I am a [Potential] Alcoholic

I am a [potential] alcoholic.

I’ve never drunk consistently enough to where it actually caused serious problems, but the urge in me to do so is definitely there.

In this piece, I will try to explore why I am this way.

There are plenty of alcoholics in my family tree and definitely into my extended family, on both sides.

The first time I remember consuming alcohol was in 1989. I was around the age of two. An uncle by marriage was sitting at my paternal grandparents’ kitchen table and sipping on a can of Miller Lite. For whatever reason, he gave me a sip and a few minutes later I passed out. Later that day I woke up on the floor of my grandparents’ den and Richard Simmonds was on the television.

Another time in the Summer of 1990, my parents had a few cans of Budweiser in their refrigerator. I was three and a half and opened one of those cans then took a sip, but was absolutely disgusted by the taste. The ironic part is now, in my early thirties, Budweiser is my absolute favorite beer and I thoroughly enjoy the taste of it. I remember going up to my dad and saying how the “Coke”, or what I assumed to be Coke, in the refrigerator was “sour”, then pointing to the can. My dad starting freaking out with great concern and asked, “Eric did you take a big sip?” I told him that I didn’t. Had I actually taken a big sip, he would have probably called 911 out of concern for my well being.

I can remember in the Summer of 1995, at the age of eight, I had just fully learned how to read and would read everything I could. Almost every day, I was in Conoco station where my dad would purchase Gasoline and a can of Sprite for me. I saw a sign in there that read “Ice Cold Beer.” Though I hadn’t really been exposed too much to alcohol at that point, I can remember having a strong craving for that beer. I also used to love to go to gas stations because of the smell of beer.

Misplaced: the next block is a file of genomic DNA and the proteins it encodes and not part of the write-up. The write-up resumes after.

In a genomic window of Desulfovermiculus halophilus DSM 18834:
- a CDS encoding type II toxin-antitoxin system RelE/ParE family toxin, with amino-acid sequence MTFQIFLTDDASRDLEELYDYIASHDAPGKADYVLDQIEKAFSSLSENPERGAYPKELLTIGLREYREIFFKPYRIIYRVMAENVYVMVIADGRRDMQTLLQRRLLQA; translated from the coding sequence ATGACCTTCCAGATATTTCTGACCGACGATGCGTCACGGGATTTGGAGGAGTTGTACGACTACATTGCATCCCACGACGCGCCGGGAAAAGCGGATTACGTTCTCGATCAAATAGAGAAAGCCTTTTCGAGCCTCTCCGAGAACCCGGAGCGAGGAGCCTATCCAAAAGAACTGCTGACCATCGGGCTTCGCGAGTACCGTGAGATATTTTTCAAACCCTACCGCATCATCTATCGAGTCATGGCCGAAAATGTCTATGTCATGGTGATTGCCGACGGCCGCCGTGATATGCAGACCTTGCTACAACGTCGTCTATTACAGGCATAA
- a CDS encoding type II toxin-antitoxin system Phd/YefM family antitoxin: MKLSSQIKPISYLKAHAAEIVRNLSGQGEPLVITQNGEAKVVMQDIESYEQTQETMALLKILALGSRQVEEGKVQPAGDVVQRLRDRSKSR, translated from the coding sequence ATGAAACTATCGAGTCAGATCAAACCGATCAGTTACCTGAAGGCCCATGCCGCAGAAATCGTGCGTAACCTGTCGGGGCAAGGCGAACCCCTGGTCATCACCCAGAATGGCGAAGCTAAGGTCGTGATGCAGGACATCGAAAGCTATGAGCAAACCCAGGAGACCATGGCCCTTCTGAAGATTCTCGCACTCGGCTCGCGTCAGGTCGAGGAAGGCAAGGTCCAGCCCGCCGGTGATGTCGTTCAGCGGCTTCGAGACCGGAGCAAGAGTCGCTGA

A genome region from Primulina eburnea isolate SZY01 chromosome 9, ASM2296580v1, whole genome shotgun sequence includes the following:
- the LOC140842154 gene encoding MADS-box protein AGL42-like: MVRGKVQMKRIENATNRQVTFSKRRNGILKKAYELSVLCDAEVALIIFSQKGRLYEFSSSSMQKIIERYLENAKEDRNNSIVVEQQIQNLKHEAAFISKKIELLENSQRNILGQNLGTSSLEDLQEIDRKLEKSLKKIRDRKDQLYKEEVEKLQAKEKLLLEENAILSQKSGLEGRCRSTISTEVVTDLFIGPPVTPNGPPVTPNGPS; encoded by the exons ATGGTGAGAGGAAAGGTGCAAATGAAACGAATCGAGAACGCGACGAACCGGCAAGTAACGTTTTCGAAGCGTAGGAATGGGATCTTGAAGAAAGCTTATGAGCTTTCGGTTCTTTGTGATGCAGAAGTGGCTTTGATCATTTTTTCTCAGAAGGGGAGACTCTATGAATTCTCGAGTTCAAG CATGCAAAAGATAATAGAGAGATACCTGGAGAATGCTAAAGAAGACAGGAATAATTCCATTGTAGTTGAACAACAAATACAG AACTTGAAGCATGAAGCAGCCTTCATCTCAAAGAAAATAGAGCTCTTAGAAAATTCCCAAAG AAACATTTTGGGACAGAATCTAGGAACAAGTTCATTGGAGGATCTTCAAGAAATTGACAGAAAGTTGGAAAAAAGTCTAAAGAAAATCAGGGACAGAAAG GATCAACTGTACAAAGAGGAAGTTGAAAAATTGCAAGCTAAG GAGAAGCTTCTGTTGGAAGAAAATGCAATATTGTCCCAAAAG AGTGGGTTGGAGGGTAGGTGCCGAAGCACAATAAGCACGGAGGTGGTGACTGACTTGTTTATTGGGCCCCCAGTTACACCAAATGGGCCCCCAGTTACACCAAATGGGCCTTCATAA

From 1991 to 2001, I had attended an extremely strict catholic elementary school with an extremely rigorous curriculum. It got tougher as I advanced to each grade. By Seventh Grade, (2000-2001) during the little free time I had in school, I would frequently read from the catholic Bible. The book I was particularly interested in was Sirach, which isn’t in the Protestant Bible. From reading Sirach, I had learned that alcoholic beverages were intended by God to be a way of temporarily forgetting one’s trouble and having a good time at social gatherings. It made clear sense to me. That coupled with the fact that we were constantly working on school projects which added an unnecessary amount of stress to what should have been a carefree childhood. Supposedly, this was to prepare us for a four-year college. But notice something: A lot of students attending four-year colleges frequently binge drink because of the stress brought on from the God awful load of school work they are required to do. This, back in 2001, was the catalyst, in me becoming aware that I am a [potential] alcoholic. The only reason why I didn’t become a drinker at that point is that I had no access to alcoholic beverages. The reason why catholics have no issue with drinking and even drink heavily on religious holidays could possibly be from the book of Sirach. Since Sirach isn’t in the Protestant Bible, most Protestants detest drinking altogether, though some Protestants still drink behind closed doors, but feel convicted and ashamed when doing so. Well, I myself am Protestant and have been from 2004 to 2005 and since about 2008. Case in point, I do drink behind closed doors but definitely, feel convicted and ashamed when drinking. In fact, earlier tonight, I went out on a drive and stopped at a store on my way home to make a few groceries. I almost purchased a can of cold beer, but thought better of it.